Volumes could be, and likely have been, written about that title and its application in politics. However, this is not such a post.
Since Six Apart was sold several years ago, my use of Typepad for blogging has gotten progressively more - irritating. It's minor to be certain but little irrritations over time add up. Part of it is seeing what features are offered by better platforms. Part of it is simply a feeling that the user interface is not aging well, and new features are either not forthcoming or approaching at a glacial pace. I recently had a spam problem, receiving up to a dozen spam comments a day. That required fairly constant attention, until it subsided. I submitted a help request as to why these were getting through when I was flagging them as 'spam' in the Typepad spam filters. I received no reply at all, nothing. Approximately a year ago the spell check features for composing posts simply quit working, regardless of what browser I use. For the most part I am excellent at spelling, but it would not be dishonest at all to call me a truly lousy typist. I fat-finger all the time, and the self makes a crappy editor/proof-reader. Spell check is a lifeline that for my own self worth, I am not happy living without when I pay for medium to write in. (First world problems!)
Over the last several days, I have read many articles about moving to a hosted site running Wordpress. Most any who read this will already be familiar with it as a user, or a regular visitor at sites that are written using the software. It is feature rich, updated regularly, and allows for a host of second party themes and additions. In Typepad there is no rich text editor for posting from mobile devices, so my iPad is useful only so much for actually blogging with. Switching sounds like a no-brainer, right? Well, hang on there just a second.
The 'pros' to a switch should be obvious. It's the 'cons' that have me screaming "CHAAAN" into this little intertube communicator device here. The first is cost. A reasonably robust hosting service will cost me about a third more per year than I am currently paying. The more popular ones cost up to or over twice as much. I can, of course, get a free Wordpress.com blog, but the features are as limited as what I currently pay for with little net gain. It will save me some money and yet there are significant drawbacks I will point out in a bit.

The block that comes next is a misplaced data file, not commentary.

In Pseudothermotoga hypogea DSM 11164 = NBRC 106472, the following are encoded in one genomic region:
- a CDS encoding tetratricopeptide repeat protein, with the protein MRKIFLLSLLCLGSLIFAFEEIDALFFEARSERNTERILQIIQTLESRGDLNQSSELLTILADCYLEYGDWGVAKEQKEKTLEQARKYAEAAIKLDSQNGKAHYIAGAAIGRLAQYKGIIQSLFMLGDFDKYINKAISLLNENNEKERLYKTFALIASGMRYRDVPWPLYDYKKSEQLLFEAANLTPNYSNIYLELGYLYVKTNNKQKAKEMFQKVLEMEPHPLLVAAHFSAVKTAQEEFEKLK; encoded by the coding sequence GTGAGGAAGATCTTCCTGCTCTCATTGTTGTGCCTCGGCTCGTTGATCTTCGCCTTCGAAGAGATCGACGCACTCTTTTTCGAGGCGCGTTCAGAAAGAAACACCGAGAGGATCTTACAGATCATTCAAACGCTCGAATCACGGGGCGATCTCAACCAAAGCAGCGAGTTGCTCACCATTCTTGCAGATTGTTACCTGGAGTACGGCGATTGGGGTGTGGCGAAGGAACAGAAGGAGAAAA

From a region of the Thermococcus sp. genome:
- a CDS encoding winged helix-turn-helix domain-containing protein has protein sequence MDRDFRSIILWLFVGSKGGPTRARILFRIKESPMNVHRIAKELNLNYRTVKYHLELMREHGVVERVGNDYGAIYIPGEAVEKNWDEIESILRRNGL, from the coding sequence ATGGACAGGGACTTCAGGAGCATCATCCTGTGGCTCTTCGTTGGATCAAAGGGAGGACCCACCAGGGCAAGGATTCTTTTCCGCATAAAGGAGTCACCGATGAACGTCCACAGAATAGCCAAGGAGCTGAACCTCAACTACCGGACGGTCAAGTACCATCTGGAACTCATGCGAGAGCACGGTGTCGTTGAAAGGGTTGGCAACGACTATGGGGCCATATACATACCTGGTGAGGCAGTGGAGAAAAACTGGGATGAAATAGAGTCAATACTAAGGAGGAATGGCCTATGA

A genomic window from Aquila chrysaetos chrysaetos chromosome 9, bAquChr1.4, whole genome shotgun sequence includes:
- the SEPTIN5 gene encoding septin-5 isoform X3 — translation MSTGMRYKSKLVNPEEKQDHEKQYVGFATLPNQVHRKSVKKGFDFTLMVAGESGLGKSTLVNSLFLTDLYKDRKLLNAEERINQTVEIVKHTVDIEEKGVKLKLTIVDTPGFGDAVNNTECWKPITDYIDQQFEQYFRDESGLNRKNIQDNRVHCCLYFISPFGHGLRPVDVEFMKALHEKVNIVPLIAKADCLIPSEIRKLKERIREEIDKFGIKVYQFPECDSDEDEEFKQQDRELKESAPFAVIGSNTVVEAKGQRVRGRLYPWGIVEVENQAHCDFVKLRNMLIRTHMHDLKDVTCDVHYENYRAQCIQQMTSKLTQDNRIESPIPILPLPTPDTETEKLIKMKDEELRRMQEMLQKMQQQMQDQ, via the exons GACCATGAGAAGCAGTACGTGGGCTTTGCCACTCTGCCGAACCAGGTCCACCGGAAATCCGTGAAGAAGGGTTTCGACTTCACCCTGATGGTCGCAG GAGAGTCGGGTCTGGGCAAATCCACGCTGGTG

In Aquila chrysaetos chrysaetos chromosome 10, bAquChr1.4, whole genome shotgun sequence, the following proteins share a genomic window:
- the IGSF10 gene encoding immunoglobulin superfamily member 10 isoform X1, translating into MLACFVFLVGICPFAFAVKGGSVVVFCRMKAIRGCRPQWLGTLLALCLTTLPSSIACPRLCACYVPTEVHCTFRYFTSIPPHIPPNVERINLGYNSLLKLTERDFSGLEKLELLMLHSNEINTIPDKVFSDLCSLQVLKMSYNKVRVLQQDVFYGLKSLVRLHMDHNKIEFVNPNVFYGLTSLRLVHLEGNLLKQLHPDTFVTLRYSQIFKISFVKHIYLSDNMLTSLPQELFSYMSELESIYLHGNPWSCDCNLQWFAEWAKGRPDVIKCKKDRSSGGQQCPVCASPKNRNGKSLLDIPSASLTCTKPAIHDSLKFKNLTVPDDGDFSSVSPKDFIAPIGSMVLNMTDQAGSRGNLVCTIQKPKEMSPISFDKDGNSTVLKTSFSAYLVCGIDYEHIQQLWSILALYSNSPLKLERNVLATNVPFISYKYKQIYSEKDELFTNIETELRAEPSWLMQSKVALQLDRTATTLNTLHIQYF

The second 'con' deals specifically with the free Wordpress accounts. I already have one, set up soley to facilitate signing in for comments at Wordpress sites. My luck with being able to use that sign on is apparently very bad, hit or miss at best. I have not had a good user experience with it. It might be my fault, it might be the fault of the sites I visit, it might be Wordpress.com itself. What I do know is this, as an I.T. professional, user experience counts for a great deal of the choices that people make. I am, frankly, not inclined to switching to software that has frustrated me in the past regardless of the irritations provided by Typepad. (That is exactly why users the world over were hesitant to switch away from Windows, even with Vista, until MS provided the impetus with the paradigm shift to 'the NEW Windows', or Windows 8 as they hate us to call it. User experience forms choices.)
The third 'con' and this is the biggie is simply history. Blogging history. I have a lot of it, well over ten years in fact. I have seen an enormous number of bloggers switch platform, and almost every one keeps the old platform maintained, either as insurance, archive or for all I know nostalgia. I have no intention of doing that whatsoever. If and when I switch it will be final and complete. That is the very problem, the switching. Typepad has a utility to export your blogging history and Wordpress has a utilityy to import that history from Typepad. A few problems with that. All permalinks will be gone. All images and files such as pictures, PDFs or videos will be gone. It is one helluva lot of work to transfer those to the new site because they have to be done manually. That takes time and a whole lotta effort. I can rightly call it intimidating to think back on the number of links I've posted over ten years, the number of photos, the shear number of YouTubes. All of those would have to be manually re-linked. And then, the lazy set in ...
Don't get me wrong, please. I don't think there is irreplaceable 'value' to what I've posted over the years. Still, our lives are full of enough of lost history, money and time. "Mom threw out my comics!" "Wow, I used to date her!" "I loved that game, and now it's selling for 4 digits on ebay?!" "Whatever happened to that Teddy bear I slept with everynight?" In over a decade I have made friends, had epic battles (Hi, Tokarski), and posted my life online for the world to see, good or ill. Frankly, I'm not willing to lose that, but feel overwhelmed by the necessity of trying to keep it while switching where that data sits.
So, what I'm really asking is for any advice that mitigates the 'CHAAANS". Do I stay or do I go? What do you think, people?